Walker ready to tame whirlwind (Greensboro News & Record) -- Requesting committee assignments will be a key part of freshman orientation for the first-term congressman, who says he's interested in government oversight and homeland security.

Daily dose: Democrats lost because (fill in the blank) version

Chastened Republicans Beat Democrats at Their Own Ground Game (New York Times) -- The Republican Party took hard lessons from 2012 and built a formidable turnout and digital strategy for the midterm elections — one it hopes will serve it well in 2016.

Daily dose

Republicans Beat Democrats at Their Own Ground Game (New York Times) -- Republicans — determined not to repeat the mistakes of 2012, when their ground game and digital strategy became a political punch line — were well on their way to overhauling their operation this election cycle when the Democrats announced their “Bannock Street project,” an ambitious voter mobilization program. Though the Republicans were already building a national ground game — spanning both House and Senate races, as well as a few governors’ contests — they decided to leverage the Democrats’ $60 million get-out-the-vote effort to their own advantage. They devoured news media reports about the project and scoured Federal Election Commission filings to learn as much as they could about how their rivals were structuring their turnout operations in battleground states. … in states where Senate Democrats invested heavily in targeting and turnout operations, like Colorado and North Carolina, they succeeded in their original goal of making the electorate more favorable for them than it was in 2010. It simply was not enough to win. … In North Carolina, where Senator Kay Hagan, the Democratic incumbent, needed to turn out African-American voters to have a shot at victory, black voters represented a larger share of the electorate than they did in 2010, according to an analysis of exit polls and voter turnout data available from the State Board of Elections.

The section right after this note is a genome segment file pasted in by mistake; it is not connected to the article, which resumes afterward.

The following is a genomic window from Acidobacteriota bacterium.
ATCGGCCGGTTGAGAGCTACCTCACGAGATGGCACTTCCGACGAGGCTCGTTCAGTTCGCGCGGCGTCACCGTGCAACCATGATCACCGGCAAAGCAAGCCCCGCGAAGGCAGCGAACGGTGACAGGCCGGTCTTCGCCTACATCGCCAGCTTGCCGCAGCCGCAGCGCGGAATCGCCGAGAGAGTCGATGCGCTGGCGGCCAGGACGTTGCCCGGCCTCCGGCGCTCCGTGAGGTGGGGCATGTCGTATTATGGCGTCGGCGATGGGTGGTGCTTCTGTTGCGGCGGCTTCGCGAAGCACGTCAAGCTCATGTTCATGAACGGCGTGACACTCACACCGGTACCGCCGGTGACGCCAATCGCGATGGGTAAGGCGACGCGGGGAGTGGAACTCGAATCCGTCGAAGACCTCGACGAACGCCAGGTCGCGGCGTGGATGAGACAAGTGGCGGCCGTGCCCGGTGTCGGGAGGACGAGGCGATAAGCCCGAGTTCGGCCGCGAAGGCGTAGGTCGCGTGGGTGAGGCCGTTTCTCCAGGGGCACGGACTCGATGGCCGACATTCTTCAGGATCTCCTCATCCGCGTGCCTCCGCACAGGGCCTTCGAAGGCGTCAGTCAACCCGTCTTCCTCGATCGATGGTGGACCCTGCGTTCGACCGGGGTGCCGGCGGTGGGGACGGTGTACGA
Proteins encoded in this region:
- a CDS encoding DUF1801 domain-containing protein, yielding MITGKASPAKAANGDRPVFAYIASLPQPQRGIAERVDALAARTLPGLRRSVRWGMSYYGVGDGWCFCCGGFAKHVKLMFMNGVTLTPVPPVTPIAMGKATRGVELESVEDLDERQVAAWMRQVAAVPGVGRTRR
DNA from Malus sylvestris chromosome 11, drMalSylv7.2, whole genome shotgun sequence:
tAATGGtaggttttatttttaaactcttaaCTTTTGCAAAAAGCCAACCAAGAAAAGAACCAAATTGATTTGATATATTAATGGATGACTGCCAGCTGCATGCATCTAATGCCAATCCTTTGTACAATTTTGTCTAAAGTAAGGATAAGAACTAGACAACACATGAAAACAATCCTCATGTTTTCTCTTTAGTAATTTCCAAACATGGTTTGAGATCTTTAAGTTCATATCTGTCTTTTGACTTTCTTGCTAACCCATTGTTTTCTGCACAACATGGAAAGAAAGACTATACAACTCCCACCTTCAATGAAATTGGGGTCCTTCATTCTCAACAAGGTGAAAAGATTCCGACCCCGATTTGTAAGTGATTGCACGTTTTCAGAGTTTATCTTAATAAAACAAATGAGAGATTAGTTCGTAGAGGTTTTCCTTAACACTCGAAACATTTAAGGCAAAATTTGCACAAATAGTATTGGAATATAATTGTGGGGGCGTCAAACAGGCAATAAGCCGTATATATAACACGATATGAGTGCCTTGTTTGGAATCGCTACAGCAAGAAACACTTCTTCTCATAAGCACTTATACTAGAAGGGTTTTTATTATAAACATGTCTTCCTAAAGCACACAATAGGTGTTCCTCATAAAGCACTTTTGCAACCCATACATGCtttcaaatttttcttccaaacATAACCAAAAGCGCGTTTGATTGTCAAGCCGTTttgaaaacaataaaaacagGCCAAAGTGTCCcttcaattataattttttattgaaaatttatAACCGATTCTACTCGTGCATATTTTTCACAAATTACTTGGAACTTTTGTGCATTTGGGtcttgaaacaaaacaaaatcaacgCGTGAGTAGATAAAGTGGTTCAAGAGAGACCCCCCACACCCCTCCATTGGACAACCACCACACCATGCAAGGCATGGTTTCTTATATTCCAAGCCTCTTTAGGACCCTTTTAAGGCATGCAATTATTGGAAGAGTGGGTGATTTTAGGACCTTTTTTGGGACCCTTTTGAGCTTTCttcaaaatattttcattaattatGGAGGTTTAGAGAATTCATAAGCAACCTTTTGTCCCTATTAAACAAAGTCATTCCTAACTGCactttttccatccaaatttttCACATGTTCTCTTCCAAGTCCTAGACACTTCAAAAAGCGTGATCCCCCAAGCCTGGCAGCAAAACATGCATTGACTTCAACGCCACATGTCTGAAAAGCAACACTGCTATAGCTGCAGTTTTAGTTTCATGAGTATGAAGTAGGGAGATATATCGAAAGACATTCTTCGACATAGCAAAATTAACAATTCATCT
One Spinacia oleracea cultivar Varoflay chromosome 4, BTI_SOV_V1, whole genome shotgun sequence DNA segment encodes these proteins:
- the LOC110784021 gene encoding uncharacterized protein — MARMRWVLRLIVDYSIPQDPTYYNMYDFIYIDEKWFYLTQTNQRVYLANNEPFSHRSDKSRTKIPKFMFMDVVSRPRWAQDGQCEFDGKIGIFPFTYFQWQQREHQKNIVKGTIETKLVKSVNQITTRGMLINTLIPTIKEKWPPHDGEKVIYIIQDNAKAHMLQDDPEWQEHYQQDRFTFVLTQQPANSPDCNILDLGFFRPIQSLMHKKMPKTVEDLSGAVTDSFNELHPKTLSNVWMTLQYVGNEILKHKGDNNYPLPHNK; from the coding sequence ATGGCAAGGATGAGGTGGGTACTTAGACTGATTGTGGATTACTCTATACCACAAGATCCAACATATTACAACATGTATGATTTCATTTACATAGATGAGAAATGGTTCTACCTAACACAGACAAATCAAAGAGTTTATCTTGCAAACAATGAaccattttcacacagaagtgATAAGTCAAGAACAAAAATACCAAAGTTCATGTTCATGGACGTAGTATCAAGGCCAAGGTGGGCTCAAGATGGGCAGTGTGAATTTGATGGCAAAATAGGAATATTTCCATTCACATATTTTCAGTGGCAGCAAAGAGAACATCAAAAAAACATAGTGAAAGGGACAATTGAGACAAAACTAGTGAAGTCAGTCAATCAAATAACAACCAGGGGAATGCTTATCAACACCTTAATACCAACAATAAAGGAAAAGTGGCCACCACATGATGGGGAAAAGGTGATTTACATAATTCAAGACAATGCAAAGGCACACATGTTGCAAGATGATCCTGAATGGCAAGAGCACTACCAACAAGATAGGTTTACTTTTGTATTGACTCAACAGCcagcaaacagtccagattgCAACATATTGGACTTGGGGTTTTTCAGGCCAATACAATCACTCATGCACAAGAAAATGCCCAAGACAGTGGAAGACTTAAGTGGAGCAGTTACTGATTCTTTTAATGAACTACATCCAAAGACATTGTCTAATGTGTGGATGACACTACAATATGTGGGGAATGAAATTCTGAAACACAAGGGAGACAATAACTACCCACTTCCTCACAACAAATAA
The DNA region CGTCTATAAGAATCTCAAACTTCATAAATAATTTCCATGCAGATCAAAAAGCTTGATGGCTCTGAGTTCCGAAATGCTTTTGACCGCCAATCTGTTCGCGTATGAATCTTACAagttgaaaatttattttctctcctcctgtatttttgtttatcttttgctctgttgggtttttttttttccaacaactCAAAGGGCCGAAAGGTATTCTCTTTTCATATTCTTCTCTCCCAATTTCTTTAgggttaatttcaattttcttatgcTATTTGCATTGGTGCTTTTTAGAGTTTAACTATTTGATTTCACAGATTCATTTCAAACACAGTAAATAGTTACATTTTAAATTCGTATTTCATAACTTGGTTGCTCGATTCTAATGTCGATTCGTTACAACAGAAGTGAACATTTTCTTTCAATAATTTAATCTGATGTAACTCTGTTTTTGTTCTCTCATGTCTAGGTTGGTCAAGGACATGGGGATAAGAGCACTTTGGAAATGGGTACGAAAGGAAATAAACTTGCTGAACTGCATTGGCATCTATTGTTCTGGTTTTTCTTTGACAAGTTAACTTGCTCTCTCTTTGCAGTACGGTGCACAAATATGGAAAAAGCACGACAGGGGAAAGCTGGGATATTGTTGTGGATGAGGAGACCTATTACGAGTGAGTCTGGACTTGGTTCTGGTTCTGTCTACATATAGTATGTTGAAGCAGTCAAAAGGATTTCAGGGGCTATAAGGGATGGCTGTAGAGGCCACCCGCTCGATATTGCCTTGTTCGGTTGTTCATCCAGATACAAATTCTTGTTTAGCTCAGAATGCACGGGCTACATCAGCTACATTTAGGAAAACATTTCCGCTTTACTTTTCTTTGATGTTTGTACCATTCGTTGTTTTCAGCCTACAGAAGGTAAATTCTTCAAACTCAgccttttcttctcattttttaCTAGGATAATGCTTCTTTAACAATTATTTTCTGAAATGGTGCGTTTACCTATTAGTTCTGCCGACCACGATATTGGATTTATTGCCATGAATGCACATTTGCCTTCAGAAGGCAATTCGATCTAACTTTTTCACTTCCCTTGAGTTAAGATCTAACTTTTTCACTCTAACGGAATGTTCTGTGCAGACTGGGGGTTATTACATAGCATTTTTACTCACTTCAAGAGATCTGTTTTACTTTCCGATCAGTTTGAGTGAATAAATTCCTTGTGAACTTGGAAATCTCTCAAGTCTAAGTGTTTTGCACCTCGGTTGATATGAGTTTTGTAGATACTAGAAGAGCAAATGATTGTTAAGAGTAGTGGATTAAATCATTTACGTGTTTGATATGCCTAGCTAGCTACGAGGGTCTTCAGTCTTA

Daily dose

VOTE ANYWAY: “I am mortified to have taken part in a process that required bars to be closed.” – Election Day comment by Jimmy Breslin, a newspaper columnist and 1969 candidate for New York City Mayor. A few years later, the ban on election-day liquor sales was repealed.